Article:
L hum
            L doorsw
            L lastseen
            L lasttripped

I was now trying to solve some concerns, that are obvious by looking the object.

  1. How to correctly store lastseen for every sensor. Or seen/tripped duality.
  2. What if one node has several sensors of the same type? Like a furnace or fridge node.

I laid that structure because I only wanted it for dashboards and I thought that was better for enumeration or loop for every room.

I've seen that in your model the group is not a part of the hierarchy, but a qualifier. If I understand, you store things in a pattern like the mqtt topic. So your esp sensors are stored like "wifi/nodeXXsensorXX" and if you had mysensors could be stored "mys/nodeXXsensorXX". And then you have a separate collection of rooms to nodes/sensors? Or you store the group/room on every value, next to "lastseen"?
How do you re-integrate each "platform" into one for processing-storing?
Or do you only separate first sensors from actuators and then platform, like "sensors/wifi/xxx","sensors/mys/xxx" and "switches/mys/xxx"? Or platform stays as a property?

I wonder how you iterate your collection to get the data for your interface. And I think you store a temperature like "wifi/nodeXXsensorXX/temperature:value"
I guess it's possible using something like linq queries, but I'm so "relational" that I would never imagine that at the first option.

Undoubtedly it would - I have published stuff previously, you should be able to find references on this forum. The problem is that I created all of this over time so it has evolved. So not so simple that I could just extract some simple stuff I'm afraid.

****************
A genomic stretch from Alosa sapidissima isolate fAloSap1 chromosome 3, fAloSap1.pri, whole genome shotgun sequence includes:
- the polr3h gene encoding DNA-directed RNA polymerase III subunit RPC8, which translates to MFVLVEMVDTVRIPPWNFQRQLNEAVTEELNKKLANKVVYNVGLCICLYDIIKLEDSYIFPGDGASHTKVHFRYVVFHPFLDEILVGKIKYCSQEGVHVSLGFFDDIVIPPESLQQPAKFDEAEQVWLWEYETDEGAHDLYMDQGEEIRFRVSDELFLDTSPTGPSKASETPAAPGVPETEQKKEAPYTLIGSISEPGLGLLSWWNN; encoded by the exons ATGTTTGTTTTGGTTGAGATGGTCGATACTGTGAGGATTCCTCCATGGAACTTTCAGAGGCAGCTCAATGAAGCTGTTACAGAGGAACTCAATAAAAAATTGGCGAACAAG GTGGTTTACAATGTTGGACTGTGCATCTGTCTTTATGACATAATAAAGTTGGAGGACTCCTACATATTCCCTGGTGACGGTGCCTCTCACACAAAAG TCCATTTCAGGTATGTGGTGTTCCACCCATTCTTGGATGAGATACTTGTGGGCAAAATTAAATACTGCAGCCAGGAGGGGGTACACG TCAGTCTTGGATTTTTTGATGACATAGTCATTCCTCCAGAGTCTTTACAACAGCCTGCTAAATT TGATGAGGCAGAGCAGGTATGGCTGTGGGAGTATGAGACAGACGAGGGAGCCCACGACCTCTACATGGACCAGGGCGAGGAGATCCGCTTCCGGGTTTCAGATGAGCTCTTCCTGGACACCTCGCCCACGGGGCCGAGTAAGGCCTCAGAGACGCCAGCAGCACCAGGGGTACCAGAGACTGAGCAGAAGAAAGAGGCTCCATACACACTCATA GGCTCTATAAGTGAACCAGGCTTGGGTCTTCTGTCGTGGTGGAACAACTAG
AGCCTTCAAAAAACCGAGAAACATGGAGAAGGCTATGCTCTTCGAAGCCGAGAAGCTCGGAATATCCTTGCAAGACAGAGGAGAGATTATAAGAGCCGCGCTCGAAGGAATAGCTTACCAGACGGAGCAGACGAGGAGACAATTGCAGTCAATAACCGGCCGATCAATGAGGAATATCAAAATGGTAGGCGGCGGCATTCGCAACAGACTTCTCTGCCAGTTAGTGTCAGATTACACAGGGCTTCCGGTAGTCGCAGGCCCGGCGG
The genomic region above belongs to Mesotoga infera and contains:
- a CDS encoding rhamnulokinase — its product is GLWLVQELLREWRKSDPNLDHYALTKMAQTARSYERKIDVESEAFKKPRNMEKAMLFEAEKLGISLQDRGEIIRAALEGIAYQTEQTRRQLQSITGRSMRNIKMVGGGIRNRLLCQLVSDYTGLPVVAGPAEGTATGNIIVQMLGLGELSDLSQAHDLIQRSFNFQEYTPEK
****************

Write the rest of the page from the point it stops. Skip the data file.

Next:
I hadn't come across that before - interesting, shame it wasn't around when I started.

Your approach seems pretty logical & not too far off mine.

I do that in two ways, both are useful in different ways.

Firstly, each incoming device object includes (or has added) a timestamp. When split into individual elements in MQTT, there will be a matching timestamp entry. I use the "Homie" style topics for that.

Secondly, I keep a set of topics under "DEVICES" which tell me when things go on-/off-line, so the DEVICES/D1M01 topic, for example, will be set to "Online" or "Offline". The Online value is updated whenever a msg is received from that device and I pass that to my dashboard so I know exactly when each device last sent a message. The Offline value would be set by the MQTT broker itself using the LWT so again, the dashboard flow will know when it happened.

That is why all incoming devices use an ID that is unique. The location isn't unique but the ID is. The living room for example has two sensors and a controller. One sensor is my custom ESP8266 platform with temperature and humidity (soon to have light as well), the other is the TRV from the heating system which also measures temperature. The controller is a light switch (though the TRV is also a controller for the heating of course but that uses a very different API and I haven't integrated that as yet).

Here is an example from my dashboard that shows two switches in the same room as another example. You can find this code in the WIKI.


The data is grouped primarily by ID not by room. The room is metadata for most things. However, when sent to my custom dashboard, things are grouped differently because the output is primarily for display in a set of tables. In that case, everything is in an array of objects with the location encoded like "HOME/IN/02/BATHROOM" (building/in-out/floor#/name).

Here is a typical array entry:

            "room":"Rear Hall"
    "Name":"Rear Hall",

Because this is combined from a number of sources, there is some overlap which I don't bother to eliminate. This particular entry has nothing in the devices array because that is specific to the heating and the rear-hall doesn't currently have a TRV or standalone thermostat.